Subject: Charlie Carter: Code re: Detailer practicing engineering
From: KSP <lvtakp(--nospam--at)yahoo.com>
Date: Fri, 19 May 2000 07:35:34 -0700 (PDT)
First of all I would like to say that I do like the
new format of the Code. I forgot to mention that in
my last post. My problem is that I am a design
engineer and our company also does steel detailing so
I am seeing both sides of the never ending
"responsibility for connections" issue.
I know that this issue has been discussed in the past
but in light of the new Code, I think it would be good
to reopen the can and let the worms out again.
At the very least, we will get a lot of folks
downloading the latest edition of the Code:)
I note that in the commentary for section 3.1.2 there
is a note that says: "It is not the intent of this
method that the Steel Detailer practice Engineering."
Can you elaborate on the meaning of this? Does this
mean that as long as the detailer is just selecting
connections from tables, that this is acceptable and
does not require an engineer to be involved (besides
the EOR)? Or does this mean that the detailer can do
other connection design work but it is not considered
engineering because it is being reviewed by the EOR?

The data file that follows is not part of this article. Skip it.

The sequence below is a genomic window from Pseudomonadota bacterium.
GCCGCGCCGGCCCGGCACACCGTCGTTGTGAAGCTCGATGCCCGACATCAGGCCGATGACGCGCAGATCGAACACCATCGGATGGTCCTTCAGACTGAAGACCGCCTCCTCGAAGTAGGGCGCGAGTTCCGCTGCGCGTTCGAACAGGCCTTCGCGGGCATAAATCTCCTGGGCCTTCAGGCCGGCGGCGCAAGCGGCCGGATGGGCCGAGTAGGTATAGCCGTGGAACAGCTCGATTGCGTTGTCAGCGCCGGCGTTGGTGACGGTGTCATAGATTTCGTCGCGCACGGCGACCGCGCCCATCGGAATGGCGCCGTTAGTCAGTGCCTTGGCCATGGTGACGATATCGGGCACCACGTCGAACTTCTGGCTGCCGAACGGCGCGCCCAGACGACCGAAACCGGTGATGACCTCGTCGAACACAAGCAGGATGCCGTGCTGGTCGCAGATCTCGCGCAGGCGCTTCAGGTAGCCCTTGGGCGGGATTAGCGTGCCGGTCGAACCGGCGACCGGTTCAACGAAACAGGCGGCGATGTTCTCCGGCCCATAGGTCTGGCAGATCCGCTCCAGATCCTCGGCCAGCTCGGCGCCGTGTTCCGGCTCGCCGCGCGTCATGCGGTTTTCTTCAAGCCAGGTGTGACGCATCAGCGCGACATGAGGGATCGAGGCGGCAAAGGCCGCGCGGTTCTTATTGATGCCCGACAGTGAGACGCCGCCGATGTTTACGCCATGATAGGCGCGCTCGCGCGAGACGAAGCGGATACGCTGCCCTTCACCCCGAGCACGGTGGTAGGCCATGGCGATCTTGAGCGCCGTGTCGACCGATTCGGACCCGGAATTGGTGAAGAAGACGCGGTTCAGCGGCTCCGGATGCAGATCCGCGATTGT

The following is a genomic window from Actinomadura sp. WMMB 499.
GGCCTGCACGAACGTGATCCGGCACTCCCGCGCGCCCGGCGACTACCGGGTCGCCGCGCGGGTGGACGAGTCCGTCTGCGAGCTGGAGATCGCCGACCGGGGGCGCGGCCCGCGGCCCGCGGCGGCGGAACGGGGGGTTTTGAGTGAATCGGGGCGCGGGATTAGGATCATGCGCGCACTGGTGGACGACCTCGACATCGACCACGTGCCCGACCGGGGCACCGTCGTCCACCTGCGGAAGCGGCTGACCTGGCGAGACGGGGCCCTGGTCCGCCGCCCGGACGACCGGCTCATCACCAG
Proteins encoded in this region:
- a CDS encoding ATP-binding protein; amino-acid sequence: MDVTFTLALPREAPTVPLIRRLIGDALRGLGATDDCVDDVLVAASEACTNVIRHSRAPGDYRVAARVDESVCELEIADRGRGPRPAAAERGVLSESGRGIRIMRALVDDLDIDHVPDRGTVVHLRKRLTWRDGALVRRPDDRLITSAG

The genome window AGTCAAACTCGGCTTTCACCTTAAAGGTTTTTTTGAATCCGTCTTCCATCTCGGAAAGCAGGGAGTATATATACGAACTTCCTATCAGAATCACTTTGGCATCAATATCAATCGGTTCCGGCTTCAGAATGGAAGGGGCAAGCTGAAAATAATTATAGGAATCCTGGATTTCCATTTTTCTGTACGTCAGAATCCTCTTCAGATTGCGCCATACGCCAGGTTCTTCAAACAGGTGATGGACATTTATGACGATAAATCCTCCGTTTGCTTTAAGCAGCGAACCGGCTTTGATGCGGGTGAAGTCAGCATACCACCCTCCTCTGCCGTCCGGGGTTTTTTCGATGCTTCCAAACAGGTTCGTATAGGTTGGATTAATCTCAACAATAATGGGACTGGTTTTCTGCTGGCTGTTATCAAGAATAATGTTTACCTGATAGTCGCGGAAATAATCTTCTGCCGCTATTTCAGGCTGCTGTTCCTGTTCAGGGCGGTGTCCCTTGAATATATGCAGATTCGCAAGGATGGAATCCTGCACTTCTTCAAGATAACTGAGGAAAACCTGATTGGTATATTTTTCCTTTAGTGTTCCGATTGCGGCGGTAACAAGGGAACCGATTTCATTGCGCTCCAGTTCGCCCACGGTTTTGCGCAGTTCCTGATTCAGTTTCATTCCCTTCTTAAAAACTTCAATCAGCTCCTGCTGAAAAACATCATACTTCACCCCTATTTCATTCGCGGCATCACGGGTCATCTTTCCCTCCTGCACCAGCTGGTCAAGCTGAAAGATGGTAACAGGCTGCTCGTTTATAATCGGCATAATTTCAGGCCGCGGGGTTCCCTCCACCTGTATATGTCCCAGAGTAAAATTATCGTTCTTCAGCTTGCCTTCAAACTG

Is there a clear point at which the detailer would be
considered practicing engineering - say sizing plates
for a moment connection? I am very confused as to
where the line gets drawn (no pun intended). At what
point is this type of work required to be actually
performed by an engineer? Can a connection that is
not shown on the contract drawings that is not a "pick
it from the tables" connection be drawn by the
detailer without the assistance of an engineer (I
suspect that this is common practice) - Assuming that
the EOR is reviewing it and accepting responsibility
for the structural adequacy of it?
As always, thanks for your insights,
Lehigh Valley Technical Associates
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